Censorship News: The Video Game Issue

By |2019-03-07T23:28:41-05:00November 17th, 2010|Blog|

NCAC devotes the latest issue of Censorship News to video games and the latest in a series of efforts to “protect” minors by restricting their freedom of speech. We discuss the video game case heard in the Supreme Court on November 2,  Schwarzenegger v. Entertainment Merchants Association. The Court will decide whether the state can impose criminal penalties for selling [...]

Violent Video Games in the Supreme Court

By |2019-03-06T15:23:02-05:00November 5th, 2010|Blog|

Like all the other forms of expression that were feared initially – including the printing press – video games will certainly become part of mainstream culture, and the anxiety over their effects on young people will appear foolish in retrospect.

NCAC Files Amicus Brief Challenging California Video Game Law

By |2024-04-09T14:40:11-04:00October 1st, 2010|Blog|

Schwarzenegger v. Entertainment Merchants Association et al: The brief challenges a California law designed to prevent minors from purchasing "violent video games." The law requires that any violent video game "that is imported into or distributed in California for retail sale" be labeled with a two inch by two inch label marked "18."

Index on Censorship Censors Itself

By |2019-03-07T23:02:55-05:00December 22nd, 2009|Blog|

We couldn’t make this up. Not so long ago, Yale University Press, on direction from the university, pre-emptively self-censored images of Mohammed from The Cartoons that Shook the World by Jytte Klausen, a scholarly examination of the controversy that erupted over the publication of cartoon images of Mohammed by the Danish newspaper, Jyllands-Posten. Yale’s action was met by a torrent [...]

NCAC, AAUP and Others Issue Call to Action Over Censorship in Response to Threats of Violence, Real and Imagined

By |2019-03-14T17:35:55-04:00December 1st, 2009|Blog|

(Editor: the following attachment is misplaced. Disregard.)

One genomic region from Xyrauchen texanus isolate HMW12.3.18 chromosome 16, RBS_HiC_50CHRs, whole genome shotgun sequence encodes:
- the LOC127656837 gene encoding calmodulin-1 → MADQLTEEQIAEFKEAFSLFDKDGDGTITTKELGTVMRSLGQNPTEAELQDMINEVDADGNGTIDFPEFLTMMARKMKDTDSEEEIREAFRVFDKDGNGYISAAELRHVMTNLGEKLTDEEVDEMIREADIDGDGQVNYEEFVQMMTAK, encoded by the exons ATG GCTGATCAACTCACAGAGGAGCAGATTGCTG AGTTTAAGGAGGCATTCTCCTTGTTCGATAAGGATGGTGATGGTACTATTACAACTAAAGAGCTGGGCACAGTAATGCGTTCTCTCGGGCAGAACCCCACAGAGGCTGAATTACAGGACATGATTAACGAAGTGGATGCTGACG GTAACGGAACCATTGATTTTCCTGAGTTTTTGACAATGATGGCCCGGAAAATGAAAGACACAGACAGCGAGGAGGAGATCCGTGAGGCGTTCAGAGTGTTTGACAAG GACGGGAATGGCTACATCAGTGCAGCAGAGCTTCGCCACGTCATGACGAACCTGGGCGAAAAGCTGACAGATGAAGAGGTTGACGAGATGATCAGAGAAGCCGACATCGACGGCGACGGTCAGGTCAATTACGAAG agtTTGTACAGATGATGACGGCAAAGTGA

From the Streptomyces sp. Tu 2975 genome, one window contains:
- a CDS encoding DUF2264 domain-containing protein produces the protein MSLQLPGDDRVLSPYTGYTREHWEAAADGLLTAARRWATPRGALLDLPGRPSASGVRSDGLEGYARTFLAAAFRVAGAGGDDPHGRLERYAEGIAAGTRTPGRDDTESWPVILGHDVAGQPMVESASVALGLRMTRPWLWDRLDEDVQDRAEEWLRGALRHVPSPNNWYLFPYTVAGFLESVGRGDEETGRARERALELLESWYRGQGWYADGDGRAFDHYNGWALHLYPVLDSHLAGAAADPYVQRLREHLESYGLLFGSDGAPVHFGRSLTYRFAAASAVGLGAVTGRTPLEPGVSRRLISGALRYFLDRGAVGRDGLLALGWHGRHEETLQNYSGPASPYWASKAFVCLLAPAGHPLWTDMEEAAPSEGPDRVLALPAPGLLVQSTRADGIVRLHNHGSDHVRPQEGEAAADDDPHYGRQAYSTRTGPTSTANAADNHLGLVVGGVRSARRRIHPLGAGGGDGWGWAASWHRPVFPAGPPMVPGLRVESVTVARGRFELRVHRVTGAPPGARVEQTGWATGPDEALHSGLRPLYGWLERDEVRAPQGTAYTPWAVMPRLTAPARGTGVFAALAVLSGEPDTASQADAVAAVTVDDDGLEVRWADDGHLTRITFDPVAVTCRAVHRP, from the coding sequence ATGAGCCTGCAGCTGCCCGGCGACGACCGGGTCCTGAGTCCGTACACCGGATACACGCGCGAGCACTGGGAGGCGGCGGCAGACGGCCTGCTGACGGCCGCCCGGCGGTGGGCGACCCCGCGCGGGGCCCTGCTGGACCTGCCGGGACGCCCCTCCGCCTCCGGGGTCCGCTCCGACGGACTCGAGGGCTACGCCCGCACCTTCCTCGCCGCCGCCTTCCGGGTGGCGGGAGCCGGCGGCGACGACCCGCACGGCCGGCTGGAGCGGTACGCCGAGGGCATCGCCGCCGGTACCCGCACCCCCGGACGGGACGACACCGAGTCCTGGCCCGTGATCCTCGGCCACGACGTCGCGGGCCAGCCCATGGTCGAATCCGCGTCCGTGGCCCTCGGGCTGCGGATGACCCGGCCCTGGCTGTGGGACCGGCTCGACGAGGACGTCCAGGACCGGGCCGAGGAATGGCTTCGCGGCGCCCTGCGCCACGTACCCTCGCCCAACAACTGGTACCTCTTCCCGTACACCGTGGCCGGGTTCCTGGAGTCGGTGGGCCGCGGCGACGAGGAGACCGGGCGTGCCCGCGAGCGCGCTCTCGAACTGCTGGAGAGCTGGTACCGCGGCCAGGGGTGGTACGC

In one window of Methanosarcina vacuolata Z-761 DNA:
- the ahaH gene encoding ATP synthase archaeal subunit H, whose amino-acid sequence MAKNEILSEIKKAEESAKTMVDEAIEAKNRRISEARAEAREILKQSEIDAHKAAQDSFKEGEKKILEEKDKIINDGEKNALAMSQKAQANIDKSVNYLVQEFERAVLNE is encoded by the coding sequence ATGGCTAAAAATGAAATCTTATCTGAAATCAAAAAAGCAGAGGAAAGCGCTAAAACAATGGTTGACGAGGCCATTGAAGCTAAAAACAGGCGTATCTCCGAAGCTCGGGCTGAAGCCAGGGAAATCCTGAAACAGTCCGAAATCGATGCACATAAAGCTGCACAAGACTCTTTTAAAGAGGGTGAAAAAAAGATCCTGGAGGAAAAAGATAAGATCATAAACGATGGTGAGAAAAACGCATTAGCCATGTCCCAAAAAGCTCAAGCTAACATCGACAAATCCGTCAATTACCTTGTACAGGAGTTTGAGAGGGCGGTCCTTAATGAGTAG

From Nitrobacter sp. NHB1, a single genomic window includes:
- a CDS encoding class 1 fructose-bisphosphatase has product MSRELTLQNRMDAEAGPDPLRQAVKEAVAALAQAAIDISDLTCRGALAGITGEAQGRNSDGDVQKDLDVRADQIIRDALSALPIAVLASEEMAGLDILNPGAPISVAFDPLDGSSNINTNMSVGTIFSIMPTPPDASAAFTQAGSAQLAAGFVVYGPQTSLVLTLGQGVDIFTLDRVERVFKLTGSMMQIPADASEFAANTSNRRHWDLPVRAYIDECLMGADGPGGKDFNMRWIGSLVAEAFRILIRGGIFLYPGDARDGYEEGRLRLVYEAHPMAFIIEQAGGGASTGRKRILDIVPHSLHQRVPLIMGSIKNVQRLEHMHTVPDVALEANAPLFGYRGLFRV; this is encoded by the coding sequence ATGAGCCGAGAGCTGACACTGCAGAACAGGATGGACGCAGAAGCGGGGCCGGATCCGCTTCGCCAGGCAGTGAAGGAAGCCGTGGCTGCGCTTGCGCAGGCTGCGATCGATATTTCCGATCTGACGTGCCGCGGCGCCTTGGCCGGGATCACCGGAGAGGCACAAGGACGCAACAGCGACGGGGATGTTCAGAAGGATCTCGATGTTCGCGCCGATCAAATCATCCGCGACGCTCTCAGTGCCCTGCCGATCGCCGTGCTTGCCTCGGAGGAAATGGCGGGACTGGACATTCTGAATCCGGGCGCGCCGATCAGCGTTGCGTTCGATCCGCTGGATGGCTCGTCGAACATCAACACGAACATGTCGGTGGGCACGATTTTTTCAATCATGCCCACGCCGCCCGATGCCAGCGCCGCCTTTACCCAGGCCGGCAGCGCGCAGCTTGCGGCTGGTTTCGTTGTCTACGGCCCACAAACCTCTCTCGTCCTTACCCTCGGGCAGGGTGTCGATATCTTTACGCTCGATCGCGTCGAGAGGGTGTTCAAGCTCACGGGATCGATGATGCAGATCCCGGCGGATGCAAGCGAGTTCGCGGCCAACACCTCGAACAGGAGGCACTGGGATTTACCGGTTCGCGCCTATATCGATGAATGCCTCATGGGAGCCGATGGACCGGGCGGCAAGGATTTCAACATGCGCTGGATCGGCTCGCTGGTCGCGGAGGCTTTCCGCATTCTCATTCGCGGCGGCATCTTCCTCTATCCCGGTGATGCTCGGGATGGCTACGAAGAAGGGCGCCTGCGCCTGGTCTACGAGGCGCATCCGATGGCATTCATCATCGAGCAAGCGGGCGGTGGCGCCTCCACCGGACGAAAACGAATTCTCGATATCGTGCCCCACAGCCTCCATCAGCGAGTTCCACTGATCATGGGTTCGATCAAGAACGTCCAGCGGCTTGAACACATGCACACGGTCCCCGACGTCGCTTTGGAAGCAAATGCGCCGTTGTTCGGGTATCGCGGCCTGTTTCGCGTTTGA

The National Coalition Against Censorship and the American Association of University Professors, joined by leading groups in the academic, civil liberties, journalism, and free speech fields, issued a Statement of Principle and Call to Action urging governments, institutions and private individuals to support freedom of expression and academic freedom, and to resist caving in to threats of violence, real and [...]

Video games are ruining our children! A look at an amicus brief supporting CA violent video game law

By |2019-03-13T18:18:09-04:00June 27th, 2009|Blog|

Spilling a little red type.  GamePolitics does quick work on an amicus brief filed by the Eagle Forum (“leading the pro-family movement since 1972”) supporting California’s video game law by highlighting the most problematic claims of the brief. As GamePolitics writes, “In the amicus brief, the Eagle Forum lays an array of societal problems at the feet of violent video [...]

Student Art Censored from Modesto Gallery Show

By |2019-03-13T15:16:06-04:00February 10th, 2009|Blog|

The art work of four art students at Ceres’ Central Valley High School (Ceres, CA) was rejected from the annual Young Masters Art Show. The Art Show, hosted by the Mistlin Gallery in downtown Modesto, CA, features the work of young people ages 1 through 18. Art teachers are allowed to submit 20 pieces (two per student), with all entries [...]

Berkeley: From Free Speech to No Offense Permitted

By |2020-01-02T15:33:21-05:00December 8th, 2008|Blog|

A recent incident a Berkeley's Addison Street Gallery forced the City to review its guidelines on art shown in the gallery. The guidelines, which included a blanket ban on any representations of guns, had led to the cancellation to The Art of Democracy, a touring poster show. After letters from the ACLU and NCAC, the City decided to modify its [...]